Once upon a time, people paid for the things they bought with money or goods and services offered in exchange.
Once upon a time, when people had an emergency, their friends and neighbors stepped in to help, or they relied upon their own creativity and resourcefulness.
And once upon a time, people believed that they could get ahead in the world based on the sweat of their brow and the brains in their head.
But as time went on, something happened to us as a society.
We heard the allure of no money down and six months 0% interest, and were tempted. So we bought and bought, as our impatience increased. Soon, debt became a way of life. We got sucked in, and without noticing, the way we perceived debt changed.
We began to believe that debt was a solution instead of a problem. We thought of it as a status symbol, comparing the colors of our credit cards. We thought of it as the way to get what we wanted.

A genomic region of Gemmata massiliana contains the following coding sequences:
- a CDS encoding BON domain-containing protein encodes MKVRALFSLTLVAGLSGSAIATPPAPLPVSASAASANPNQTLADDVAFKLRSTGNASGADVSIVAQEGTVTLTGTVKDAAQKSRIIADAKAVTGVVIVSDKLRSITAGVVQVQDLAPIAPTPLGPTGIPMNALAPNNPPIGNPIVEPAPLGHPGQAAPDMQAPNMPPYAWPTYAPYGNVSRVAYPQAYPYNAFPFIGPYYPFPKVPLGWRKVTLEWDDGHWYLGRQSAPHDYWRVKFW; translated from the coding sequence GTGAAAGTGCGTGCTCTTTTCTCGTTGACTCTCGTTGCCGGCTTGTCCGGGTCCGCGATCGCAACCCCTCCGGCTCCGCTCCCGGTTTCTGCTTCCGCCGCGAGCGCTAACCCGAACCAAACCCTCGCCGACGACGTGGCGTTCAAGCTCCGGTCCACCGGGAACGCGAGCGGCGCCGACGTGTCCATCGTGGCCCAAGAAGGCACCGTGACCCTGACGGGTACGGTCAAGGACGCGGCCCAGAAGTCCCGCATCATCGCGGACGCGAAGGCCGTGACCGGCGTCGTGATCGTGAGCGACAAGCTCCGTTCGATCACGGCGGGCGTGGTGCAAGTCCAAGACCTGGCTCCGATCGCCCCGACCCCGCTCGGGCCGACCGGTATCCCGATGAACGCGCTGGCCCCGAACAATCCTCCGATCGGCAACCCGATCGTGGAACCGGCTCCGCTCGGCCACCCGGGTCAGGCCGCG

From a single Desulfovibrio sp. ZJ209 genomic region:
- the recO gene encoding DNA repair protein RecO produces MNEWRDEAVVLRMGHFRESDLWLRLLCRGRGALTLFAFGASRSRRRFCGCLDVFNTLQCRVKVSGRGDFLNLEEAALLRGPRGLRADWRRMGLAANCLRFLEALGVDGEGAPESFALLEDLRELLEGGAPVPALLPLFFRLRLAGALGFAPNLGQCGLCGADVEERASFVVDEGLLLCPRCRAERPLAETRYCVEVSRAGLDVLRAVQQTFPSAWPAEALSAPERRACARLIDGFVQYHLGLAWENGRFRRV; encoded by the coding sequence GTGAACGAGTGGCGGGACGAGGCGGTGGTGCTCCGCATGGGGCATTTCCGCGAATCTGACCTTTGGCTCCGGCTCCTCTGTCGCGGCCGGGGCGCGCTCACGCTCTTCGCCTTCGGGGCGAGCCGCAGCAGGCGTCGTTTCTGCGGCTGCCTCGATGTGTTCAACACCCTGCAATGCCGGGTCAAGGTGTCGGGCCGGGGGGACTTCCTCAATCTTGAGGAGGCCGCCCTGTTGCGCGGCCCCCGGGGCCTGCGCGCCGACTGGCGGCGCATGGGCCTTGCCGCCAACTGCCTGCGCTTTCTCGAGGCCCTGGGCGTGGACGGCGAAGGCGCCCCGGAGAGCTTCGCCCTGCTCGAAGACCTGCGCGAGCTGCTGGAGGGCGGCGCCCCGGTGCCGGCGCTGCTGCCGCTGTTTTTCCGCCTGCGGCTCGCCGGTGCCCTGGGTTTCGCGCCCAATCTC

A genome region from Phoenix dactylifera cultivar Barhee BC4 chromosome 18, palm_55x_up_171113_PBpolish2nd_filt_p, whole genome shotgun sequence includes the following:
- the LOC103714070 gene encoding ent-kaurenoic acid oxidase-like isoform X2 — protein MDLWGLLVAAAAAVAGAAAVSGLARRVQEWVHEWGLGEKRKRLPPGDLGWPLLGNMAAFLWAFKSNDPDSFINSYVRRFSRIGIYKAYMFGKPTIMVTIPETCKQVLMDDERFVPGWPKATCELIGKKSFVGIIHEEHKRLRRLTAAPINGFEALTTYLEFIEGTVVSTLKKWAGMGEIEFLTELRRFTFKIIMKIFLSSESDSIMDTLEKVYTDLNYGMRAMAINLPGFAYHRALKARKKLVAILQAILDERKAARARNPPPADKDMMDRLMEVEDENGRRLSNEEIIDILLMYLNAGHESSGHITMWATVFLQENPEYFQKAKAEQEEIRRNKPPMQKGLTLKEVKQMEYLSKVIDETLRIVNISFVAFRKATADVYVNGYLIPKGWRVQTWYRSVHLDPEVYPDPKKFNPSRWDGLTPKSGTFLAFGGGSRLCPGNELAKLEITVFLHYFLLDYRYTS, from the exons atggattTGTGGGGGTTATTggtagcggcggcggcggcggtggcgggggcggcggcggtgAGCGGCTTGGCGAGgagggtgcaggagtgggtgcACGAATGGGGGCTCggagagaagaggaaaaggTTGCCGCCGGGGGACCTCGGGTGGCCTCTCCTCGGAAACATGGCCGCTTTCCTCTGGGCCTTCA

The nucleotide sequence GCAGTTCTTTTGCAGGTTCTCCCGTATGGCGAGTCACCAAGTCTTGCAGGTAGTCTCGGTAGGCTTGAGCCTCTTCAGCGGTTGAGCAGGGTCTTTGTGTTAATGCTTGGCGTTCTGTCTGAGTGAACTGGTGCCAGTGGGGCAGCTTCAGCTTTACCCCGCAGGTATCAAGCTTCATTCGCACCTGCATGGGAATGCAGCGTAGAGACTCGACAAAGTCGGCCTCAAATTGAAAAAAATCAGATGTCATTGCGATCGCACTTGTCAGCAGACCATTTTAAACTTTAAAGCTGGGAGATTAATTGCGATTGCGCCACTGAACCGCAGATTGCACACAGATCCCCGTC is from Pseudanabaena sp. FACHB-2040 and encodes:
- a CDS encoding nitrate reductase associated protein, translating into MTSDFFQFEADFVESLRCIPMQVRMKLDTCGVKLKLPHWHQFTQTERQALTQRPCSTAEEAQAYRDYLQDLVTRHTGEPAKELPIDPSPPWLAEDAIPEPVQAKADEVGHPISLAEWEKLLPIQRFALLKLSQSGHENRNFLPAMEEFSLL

Along the way we lost faith in ourselves and our abilities, and learned to depend on debt.
Now you’ll hear things like “you can’t go to school without debt” or “you can’t get ahead without debt & leverage”.
But those are lies.
We can stand on our own two feet. We’re capable, hardworking, and smart. When an emergency happens, we’ll rely on money and our own resourcefulness to take care of things. We won’t turn to debt in desperation, or at the first little hiccup life hands us.
When we want to buy or do something, we’ll plan ahead and make it happen — and we won’t feel guilty about it afterward or spend years paying extra for the privilege. We’ll work for ourselves and our future, not for the credit card companies and banks.
We’ll teach our children how to handle money. We’ll own our things, for real, and we’ll feel good about it. We’ll be surprised at just how much money we have available to spend, give, and invest — when it’s no longer going to debt and interest.
Breaking free of the debt myth means changing our beliefs. It means pulling back the veil of misinformation and hype to get to what’s real.